Sun Yat-sen's spirit calls for better cross-Straits ties

Updated: 2016-11-12 07:57

By Li Zhenguang(China Daily)

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The 150th birthday of Sun Yat-sen (1866-1925), the forerunner of the Chinese democratic revolution and founder of Kuomintang, will be celebrated on Saturday and could open a window of opportunity for the two sides of the Taiwan Straits to strengthen their cultural bond.

Dr Sun devoted his life to the cause of reunification that was also the aspiration of all Chinese people who fell victim to the endless clashes between warlords and the West-led invasion back then.

In particular, Dr Sun's "Three Principles of the People" - Nationalism, Democracy, and People's Livelihood - have a lot in common with the Chinese Dream proposed by top leader Xi Jinping in 2012, who again highlighted Dr Sun's contribution at Friday's memorial conference in Beijing to mark his 150th birthday.

Xi spoke highly of Dr Sun's unwavering stance on national unity, pledging that "we would never allow any individual, organization or political party, in any time, with any form, to separate any piece of Chinese land from the nation".

People on the mainland are now enjoying the benefits of a rising, stronger nation, and reunification will be realized, sooner or later, so long as the two sides of the Straits seek to put their ties back on track.

While meeting with a delegation led by Hung Hsiu-chu, chairwoman of the opposition Kuomintang in Taiwan, in Beijing earlier this month, Xi underscored the need to adhere to the 1992 Consensus that there is only one China and maintain the peaceful development of cross-Straits relations.

And Hung paid tribute to Dr Sun at his mausoleum in Nanjing, East China's Jiangsu province, on Oct 31 in the pursuit of "peaceful development of cross-Straits relations".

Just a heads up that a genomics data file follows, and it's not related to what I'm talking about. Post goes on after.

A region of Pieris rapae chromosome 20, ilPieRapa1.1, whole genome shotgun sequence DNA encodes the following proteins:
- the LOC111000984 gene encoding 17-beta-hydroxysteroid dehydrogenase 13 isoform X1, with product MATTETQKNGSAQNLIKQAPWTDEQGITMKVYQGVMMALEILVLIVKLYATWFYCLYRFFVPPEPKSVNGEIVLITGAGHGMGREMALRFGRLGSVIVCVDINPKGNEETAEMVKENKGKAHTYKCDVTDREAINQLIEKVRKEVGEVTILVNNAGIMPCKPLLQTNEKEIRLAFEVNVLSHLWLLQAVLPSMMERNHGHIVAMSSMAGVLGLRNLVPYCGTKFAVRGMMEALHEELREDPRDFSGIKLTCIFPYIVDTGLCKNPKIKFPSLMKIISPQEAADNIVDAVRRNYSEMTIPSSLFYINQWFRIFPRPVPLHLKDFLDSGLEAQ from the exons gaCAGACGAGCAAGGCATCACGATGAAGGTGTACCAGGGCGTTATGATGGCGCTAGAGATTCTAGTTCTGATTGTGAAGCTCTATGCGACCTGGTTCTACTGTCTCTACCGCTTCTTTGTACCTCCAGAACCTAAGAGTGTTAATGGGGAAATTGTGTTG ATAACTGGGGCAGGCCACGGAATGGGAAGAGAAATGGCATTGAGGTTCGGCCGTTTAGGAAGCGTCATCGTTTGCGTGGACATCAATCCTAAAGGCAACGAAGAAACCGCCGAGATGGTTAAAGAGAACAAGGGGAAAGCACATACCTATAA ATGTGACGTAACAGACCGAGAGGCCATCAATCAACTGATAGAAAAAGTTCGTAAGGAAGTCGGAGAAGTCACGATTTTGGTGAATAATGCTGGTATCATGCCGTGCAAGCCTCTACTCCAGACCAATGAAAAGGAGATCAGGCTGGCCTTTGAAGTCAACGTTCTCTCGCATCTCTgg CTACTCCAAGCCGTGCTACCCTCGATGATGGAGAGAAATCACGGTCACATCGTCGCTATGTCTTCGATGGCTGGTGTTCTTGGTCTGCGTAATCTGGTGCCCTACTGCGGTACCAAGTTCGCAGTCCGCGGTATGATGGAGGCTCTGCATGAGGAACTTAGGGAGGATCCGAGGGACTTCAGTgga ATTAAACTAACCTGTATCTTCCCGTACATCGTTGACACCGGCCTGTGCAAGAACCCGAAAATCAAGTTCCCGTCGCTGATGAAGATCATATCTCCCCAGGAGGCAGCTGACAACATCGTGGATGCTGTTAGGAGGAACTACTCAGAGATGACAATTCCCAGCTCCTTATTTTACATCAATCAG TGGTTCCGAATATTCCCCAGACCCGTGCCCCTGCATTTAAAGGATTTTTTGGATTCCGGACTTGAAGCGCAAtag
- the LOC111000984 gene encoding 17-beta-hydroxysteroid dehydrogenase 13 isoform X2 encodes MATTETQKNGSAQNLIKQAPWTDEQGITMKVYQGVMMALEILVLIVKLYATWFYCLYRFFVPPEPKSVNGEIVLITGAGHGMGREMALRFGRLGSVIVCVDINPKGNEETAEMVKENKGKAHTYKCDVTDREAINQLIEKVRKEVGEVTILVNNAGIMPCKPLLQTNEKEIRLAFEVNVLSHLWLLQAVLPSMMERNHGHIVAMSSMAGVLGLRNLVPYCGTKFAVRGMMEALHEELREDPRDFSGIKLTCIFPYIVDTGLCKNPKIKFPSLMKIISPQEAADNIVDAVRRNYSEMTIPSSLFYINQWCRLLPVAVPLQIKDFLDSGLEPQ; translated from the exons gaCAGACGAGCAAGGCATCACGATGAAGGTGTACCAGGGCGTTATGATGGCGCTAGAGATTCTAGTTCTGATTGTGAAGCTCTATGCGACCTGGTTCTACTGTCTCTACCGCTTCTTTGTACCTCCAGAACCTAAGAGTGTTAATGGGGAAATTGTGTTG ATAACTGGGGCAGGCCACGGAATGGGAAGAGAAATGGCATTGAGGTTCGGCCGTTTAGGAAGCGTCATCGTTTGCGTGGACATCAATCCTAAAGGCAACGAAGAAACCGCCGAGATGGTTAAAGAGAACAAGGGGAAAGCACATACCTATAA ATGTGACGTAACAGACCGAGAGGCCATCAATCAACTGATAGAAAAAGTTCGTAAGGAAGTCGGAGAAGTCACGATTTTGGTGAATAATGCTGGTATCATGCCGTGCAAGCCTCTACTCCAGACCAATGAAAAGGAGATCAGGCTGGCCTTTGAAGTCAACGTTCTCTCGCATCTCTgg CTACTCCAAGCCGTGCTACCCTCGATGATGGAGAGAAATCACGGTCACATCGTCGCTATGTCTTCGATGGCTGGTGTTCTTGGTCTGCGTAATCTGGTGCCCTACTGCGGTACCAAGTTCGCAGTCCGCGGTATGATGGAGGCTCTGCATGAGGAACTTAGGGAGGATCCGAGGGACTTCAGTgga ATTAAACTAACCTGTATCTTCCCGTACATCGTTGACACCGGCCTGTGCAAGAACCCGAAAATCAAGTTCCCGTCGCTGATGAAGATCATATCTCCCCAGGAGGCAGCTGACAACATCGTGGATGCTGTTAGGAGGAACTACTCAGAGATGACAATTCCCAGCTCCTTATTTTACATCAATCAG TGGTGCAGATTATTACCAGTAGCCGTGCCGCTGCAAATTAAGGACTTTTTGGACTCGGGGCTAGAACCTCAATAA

Hung's five-day visit to the mainland, which first took her to Nanjing before Beijing, came at a time when her party is facing problems. As the third Kuomintang leader to pay homage to Dr Sun at his mausoleum in Nanjing, Hung hoped her visit would help her party regain some footing after it lost the island's leadership election to the Democratic Progressive Party in January.

Dr Sun's pursuit of national reunification and rejuvenation of the Chinese nation despite the trials and tribulations he faced could inspire people in Taiwan, especially Kuomintang members, to tide over the current crisis. And by choosing Nanjing as the first stop of her mainland visit, Hung has added weight to her commitment to restoring "peace, hope and mutual trust between the two sides", which she reiterated in Nanjing.

That Hung and her party firmly support the reunification of the Chinese nation is well in line with Dr Sun's legacy for the nation. And during their Beijing talks, Xi said it can be sorted out with resolve and sincerity while conceding that the mainland and Taiwan still have some "complicated political disagreements".

Indeed, the official cross-Straits communication channels are basically closed and grassroots exchanges have declined sharply after the DPP's Tsai Ing-wen took office as the island's leader in May and Kuomintang is struggling to survive a series of attacks by the DPP. But as the largest opposition party in Taiwan, Kuomintang still has the political prowess to seek consensus with the Communist Party of China, in order to keep cross-Straits relations from deteriorating further.

The fruitful, peaceful development of the cross-Straits bond in the eight years before Tsai assumed office - thanks to the island's former leader Ma Ying-jeou and his adherence to the one-China principle - has benefited compatriots on both sides of the Straits. Now, compatriots across the Straits have to take forward the shared quest to make the benign cross-Straits exchanges permanent.

And honoring Dr Sun's patriotic spirit should be a promising start for them.

The author is a professor at the Institute of Taiwan Studies, Beijing Union University.

(China Daily 11/12/2016 page5)